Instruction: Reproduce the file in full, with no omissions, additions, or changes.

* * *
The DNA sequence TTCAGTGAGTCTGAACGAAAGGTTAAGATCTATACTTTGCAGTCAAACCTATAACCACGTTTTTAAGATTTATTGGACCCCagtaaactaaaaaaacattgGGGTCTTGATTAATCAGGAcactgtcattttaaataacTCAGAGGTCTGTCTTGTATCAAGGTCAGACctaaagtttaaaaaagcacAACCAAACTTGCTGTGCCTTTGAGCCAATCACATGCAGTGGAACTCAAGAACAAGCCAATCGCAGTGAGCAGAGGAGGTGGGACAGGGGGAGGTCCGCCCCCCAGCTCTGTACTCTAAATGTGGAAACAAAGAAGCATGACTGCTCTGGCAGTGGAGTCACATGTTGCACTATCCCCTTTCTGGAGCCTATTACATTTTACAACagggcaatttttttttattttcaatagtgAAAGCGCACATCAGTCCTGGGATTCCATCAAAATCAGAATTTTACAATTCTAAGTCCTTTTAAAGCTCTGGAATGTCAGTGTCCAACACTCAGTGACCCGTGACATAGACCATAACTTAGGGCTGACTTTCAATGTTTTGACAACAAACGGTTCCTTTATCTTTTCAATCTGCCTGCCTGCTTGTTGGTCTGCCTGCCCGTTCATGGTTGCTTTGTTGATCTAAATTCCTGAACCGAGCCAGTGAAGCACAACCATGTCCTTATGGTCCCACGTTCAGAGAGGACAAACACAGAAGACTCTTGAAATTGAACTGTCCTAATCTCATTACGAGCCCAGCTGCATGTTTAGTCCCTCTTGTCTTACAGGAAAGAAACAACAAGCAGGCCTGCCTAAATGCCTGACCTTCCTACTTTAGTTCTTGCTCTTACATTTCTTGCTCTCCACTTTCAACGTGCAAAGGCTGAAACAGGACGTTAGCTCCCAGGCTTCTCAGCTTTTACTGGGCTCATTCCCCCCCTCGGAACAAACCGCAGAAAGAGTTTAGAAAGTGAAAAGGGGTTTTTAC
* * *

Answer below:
The DNA sequence TTCAGTGAGTCTGAACGAAAGGTTAAGATCTATACTTTGCAGTCAAACCTATAACCACGTTTTTAAGATTTATTGGACCCCagtaaactaaaaaaacattgGGGTCTTGATTAATCAGGAcactgtcattttaaataacTCAGAGGTCTGTCTTGTATCAAGGTCAGACctaaagtttaaaaaagcacAACCAAACTTGCTGTGCCTTTGAGCCAATCACATGCAGTGGAACTCAAGAACAAGCCAATCGCAGTGAGCAGAGGAGGTGGGACAGGGGGAGGTCCGCCCCCCAGCTCTGTACTCTAAATGTGGAAACAAAGAAGCATGACTGCTCTGGCAGTGGAGTCACATGTTGCACTATCCCCTTTCTGGAGCCTATTACATTTTACAACagggcaatttttttttattttcaatagtgAAAGCGCACATCAGTCCTGGGATTCCATCAAAATCAGAATTTTACAATTCTAAGTCCTTTTAAAGCTCTGGAATGTCAGTGTCCAACACTCAGTGACCCGTGACATAGACCATAACTTAGGGCTGACTTTCAATGTTTTGACAACAAACGGTTCCTTTATCTTTTCAATCTGCCTGCCTGCTTGTTGGTCTGCCTGCCCGTTCATGGTTGCTTTGTTGATCTAAATTCCTGAACCGAGCCAGTGAAGCACAACCATGTCCTTATGGTCCCACGTTCAGAGAGGACAAACACAGAAGACTCTTGAAATTGAACTGTCCTAATCTCATTACGAGCCCAGCTGCATGTTTAGTCCCTCTTGTCTTACAGGAAAGAAACAACAAGCAGGCCTGCCTAAATGCCTGACCTTCCTACTTTAGTTCTTGCTCTTACATTTCTTGCTCTCCACTTTCAACGTGCAAAGGCTGAAACAGGACGTTAGCTCCCAGGCTTCTCAGCTTTTACTGGGCTCATTCCCCCCCTCGGAACAAACCGCAGAAAGAGTTTAGAAAGTGAAAAGGGGTTTTTAC